The תנ"ך uses מבול as a (extremely) heavy rain. The translations turned it into a flood.
Just like Renaissance artists made sculptures of Moses with horns because somewhere in the תנ"ך it is written that ראשו של משה קרן or something like that so the Greek translators took the translation of קרן as horn and translated it to "Moses' head grew horns" instead of the right translation in that context that Moses' head shone/glowed/glistened. So the translations from Greek to other European languages kept the wrong translation.
In Hebrew הצפה is used to describe the gathering of standing water like a road or a yard turning into a swimming pool due to heavy rain and poor draining system or when one forgets to turn off the water when the bath is full and the whole bathroom/house is flooded.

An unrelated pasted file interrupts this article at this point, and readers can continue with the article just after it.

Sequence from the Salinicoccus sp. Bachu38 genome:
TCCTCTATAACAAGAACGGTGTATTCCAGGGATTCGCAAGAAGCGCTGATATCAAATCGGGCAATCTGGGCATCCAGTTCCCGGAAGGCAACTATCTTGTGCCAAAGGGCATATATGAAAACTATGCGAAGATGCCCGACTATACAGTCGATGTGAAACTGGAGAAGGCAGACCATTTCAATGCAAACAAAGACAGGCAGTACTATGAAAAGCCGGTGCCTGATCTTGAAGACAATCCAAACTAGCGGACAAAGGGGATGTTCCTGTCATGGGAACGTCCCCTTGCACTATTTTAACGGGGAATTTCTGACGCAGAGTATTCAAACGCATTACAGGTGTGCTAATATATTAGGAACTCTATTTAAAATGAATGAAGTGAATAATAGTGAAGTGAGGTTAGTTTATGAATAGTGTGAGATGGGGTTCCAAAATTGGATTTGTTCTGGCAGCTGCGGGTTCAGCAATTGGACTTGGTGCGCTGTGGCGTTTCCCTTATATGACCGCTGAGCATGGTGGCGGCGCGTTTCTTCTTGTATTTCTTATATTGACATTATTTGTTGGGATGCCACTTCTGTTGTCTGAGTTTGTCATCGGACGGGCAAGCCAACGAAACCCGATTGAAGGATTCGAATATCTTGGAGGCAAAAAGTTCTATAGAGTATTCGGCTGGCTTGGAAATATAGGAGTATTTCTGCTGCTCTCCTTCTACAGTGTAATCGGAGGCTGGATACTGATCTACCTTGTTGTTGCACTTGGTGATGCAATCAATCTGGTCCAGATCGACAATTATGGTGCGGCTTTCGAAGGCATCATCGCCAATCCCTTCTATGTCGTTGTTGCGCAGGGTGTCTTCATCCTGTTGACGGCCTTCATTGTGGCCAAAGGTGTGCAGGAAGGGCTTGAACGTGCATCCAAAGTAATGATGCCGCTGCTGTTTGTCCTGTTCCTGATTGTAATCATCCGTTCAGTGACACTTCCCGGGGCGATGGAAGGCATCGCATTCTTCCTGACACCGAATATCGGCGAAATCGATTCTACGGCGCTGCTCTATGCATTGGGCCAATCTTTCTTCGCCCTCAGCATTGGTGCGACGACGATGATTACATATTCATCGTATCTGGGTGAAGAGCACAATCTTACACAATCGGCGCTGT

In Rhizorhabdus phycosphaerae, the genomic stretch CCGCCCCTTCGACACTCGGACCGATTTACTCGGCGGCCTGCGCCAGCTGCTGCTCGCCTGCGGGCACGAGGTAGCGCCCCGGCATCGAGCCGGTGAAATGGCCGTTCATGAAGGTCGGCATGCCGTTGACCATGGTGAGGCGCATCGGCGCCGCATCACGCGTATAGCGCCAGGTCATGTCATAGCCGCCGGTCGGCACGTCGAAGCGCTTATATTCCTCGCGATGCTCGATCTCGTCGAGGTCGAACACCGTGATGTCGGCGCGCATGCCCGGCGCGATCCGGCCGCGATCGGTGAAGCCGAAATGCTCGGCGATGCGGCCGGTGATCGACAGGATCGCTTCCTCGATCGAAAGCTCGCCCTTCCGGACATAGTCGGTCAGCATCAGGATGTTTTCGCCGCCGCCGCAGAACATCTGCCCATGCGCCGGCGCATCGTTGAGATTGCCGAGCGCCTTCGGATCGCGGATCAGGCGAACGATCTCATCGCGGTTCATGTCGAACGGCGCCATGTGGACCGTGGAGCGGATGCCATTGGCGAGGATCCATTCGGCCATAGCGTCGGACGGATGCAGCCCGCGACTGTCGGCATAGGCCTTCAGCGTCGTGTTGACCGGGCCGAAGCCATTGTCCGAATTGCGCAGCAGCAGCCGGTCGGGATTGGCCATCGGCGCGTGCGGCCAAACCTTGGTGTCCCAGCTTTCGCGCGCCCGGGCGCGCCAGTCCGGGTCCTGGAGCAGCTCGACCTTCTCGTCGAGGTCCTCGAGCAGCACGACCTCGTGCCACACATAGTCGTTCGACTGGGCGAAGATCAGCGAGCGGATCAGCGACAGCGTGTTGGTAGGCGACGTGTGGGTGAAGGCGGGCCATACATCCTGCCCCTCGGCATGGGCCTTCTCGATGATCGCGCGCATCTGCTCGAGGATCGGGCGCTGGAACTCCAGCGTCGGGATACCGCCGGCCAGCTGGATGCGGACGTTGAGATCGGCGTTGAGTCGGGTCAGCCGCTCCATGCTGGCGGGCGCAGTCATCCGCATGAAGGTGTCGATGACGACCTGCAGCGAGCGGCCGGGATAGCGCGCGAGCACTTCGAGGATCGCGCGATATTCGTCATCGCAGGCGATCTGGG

In Hebrew שיטפון is used to describe an overflowing river washing everything on its path, like when there is a heavy rain in the desert overfilling dried rivers. In common language it can also be used for the bath example.
I beg to differ with Pumbush and ItaiHadas. מבול is not just "downpour," and "flood" is not a mistranslation. Perhaps it has fallen out of favor in Israel, but the great Reuben Alcalay, who was Chief of the Translation Department of the PM's office in Israel and whose 1965 2-volume dictionary (English- Hebrew, Hebrew-English) was the standard for many years, defined mabul as "flood, deluge (which means flood), inundation." When you look up "flood," the first word given is mabul. הצפה is the fourth choice given. Mabul also came into Yiddish as either flood or very heavy rain.